An Apple a Day, Really Does…

My daughter inherited her love of coffee directly from me, and definitely brought that love with her to her semester in Paris. Luckily for her, her host parents share her passion, and she wakes up every morning to a fresh pot of coffee to go with her petit déjeuner. This was not the case, however, one early Monday morning when she was running a little late for her 9:30am art history class.

She tells the story like this: “That morning, I emerged, as usual, maybe a little later than usual, to find the coffee pot upside down on the drying rack. Ghislain, one of my host parents, was in the kitchen peeling these weird, French mini apples that we always have in a bowl on the counter.

Nikki [in French]: Oh, is there no coffee this morning?

Ghislain [in French]: No, today I am eating apples. Would you like an apple?

Nikki: No…

It took me another thirty seconds to realize that there was, in fact, NO COFFEE, and being late, as I was, I didn’t have time to make any. Seriously? Apples? What is this guy talking about? How are apples a replacement for coffee? Are these apples laced with caffeine?”

As hilarious as I found this story, it got me to thinking about apples, especially since, my daughter added when recounting the tale to me, that she eats them every day, but not for a source of caffeine. So, if not for caffeine, for what?

It turns out that apples are a powerhouse of vitamins, fiber, and antioxidants—all extremely important elements of a well-rounded, anti-aging diet.

In addition to being packed with immune-boosting vitamin C, apples are full of those amazing antioxidants that keep your cells healthy, your cardiovascular system in tip-top, and your heart healthy. However, it turns out that my daughter’s host parent made a mistake: the skins of apples contain the majority of the fruit’s vitamin C and antioxidants, so make sure not to skip out on those.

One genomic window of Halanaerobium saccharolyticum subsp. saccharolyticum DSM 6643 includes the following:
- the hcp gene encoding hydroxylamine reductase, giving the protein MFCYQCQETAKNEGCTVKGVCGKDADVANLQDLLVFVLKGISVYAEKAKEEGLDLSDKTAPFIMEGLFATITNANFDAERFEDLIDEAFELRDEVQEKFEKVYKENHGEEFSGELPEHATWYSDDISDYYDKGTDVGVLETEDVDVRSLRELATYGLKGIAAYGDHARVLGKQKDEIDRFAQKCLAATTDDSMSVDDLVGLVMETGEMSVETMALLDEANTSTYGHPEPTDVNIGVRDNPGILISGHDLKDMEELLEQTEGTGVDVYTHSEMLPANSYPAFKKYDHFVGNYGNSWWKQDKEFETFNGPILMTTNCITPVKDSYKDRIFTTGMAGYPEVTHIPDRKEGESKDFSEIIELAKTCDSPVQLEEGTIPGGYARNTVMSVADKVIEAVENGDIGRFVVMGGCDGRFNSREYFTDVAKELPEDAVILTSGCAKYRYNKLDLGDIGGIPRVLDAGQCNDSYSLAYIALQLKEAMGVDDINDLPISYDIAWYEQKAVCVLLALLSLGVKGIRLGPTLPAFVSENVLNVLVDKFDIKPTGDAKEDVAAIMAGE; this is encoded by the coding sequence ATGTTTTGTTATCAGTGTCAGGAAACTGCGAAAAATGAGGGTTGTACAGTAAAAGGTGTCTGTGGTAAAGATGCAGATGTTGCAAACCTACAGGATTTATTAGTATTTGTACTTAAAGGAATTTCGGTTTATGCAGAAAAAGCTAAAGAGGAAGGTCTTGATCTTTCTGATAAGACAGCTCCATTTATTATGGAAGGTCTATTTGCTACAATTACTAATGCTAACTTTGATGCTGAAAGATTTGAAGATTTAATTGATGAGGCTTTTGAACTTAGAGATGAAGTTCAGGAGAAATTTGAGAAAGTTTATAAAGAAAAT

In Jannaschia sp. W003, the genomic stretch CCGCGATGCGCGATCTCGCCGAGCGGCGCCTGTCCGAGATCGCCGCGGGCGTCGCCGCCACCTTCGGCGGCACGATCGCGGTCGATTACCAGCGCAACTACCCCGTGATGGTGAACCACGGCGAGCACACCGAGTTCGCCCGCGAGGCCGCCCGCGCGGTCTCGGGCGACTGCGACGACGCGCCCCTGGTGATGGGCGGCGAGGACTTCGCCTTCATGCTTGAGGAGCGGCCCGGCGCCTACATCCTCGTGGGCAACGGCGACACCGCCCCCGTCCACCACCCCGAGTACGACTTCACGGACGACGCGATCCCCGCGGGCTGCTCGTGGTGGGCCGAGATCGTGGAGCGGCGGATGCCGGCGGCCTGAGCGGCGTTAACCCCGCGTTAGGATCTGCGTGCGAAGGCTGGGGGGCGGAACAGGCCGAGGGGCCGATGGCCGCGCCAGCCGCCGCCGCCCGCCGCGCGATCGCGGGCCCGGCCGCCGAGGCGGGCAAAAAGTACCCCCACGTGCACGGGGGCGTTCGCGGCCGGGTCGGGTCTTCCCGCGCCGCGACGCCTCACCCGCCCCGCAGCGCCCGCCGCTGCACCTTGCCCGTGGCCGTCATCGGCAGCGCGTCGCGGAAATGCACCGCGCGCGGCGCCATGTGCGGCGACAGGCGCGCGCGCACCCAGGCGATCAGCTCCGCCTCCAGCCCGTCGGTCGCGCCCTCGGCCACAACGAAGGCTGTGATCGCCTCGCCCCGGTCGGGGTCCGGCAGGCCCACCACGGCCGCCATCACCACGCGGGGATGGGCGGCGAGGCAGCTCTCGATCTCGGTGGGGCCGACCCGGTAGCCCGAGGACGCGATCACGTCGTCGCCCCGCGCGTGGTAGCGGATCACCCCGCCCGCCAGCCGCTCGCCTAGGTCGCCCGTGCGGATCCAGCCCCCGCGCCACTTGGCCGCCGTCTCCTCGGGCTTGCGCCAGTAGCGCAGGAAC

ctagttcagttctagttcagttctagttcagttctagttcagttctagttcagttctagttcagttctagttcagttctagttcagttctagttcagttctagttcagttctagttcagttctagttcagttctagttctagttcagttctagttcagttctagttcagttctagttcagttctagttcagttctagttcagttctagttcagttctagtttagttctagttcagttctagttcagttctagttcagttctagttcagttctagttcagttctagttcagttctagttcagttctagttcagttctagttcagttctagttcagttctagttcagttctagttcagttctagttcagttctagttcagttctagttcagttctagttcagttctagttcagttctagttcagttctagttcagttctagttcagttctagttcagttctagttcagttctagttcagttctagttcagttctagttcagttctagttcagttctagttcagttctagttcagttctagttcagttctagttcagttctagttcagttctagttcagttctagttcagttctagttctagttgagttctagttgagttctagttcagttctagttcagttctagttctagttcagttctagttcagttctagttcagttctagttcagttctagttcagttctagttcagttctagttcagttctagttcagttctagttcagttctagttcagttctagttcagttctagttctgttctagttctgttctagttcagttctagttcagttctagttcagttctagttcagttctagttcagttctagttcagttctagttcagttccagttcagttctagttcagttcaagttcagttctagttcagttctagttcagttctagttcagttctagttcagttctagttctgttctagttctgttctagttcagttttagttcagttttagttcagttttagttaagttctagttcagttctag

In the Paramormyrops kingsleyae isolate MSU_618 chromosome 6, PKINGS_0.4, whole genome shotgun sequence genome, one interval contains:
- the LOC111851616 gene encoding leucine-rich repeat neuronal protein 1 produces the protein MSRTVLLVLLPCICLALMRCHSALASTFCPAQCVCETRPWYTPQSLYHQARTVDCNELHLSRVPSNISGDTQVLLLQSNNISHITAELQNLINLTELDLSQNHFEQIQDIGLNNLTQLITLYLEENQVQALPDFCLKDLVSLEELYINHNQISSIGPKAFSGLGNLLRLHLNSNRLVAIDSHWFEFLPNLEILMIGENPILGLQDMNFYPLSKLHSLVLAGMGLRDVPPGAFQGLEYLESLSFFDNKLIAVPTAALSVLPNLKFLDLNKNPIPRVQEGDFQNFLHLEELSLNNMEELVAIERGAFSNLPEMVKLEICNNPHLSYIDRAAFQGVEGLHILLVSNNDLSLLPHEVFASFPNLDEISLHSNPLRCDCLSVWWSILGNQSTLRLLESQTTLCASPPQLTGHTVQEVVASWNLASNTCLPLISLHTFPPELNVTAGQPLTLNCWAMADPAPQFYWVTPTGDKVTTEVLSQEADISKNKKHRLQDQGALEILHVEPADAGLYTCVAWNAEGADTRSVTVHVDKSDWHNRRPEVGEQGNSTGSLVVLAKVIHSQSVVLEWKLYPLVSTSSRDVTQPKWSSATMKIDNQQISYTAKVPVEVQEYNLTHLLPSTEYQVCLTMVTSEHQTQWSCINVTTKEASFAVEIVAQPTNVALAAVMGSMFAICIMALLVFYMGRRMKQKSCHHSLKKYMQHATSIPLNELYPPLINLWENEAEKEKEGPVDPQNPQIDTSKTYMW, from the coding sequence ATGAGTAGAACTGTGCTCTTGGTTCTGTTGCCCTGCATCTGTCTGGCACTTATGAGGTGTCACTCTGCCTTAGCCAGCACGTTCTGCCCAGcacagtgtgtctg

Apples also contribute to your heart health through a type of metabolite called flavonoids. Flavonoids have been shown to lower the risk of heart disease, as well as regulate blood pressure, and prevent inflammation. Studies have also shown that unlike most fruits, especially citrus fruits, apples actually lower the risk of asthma and other lung-related problems, and flavonoids are key nutrients when it comes to general lung support. And juicy, delicious apples are just packed with them!

Looking for a sweeter source of fiber than wheat bran? Just pick up some apples! Apples contain both kinds of fiber, soluble and insoluble, which are both really important for regulating LDL cholesterol.

Additionally, there is exciting new research being done that seems to show a correlation between the daily consumption of apples and a reduced risk of breast, lung, and colon cancer.

You can try chopped up apples in your salad, apples with peanut butter (one of my favorites) or with almond butter, chopped apples in your hot cereal in the morning, or baked apples with cinnamon, yum

So do your body—not to mention your taste buds—a big favor, and pick up a Pink Lady, a Red Delicious, a Granny Smith, or a Fuji apple ASAP!

“This entry has been posted as part of Prevention Not Prescriptions Tuesday hosted by The Kathleen Show” Click here and check it out!

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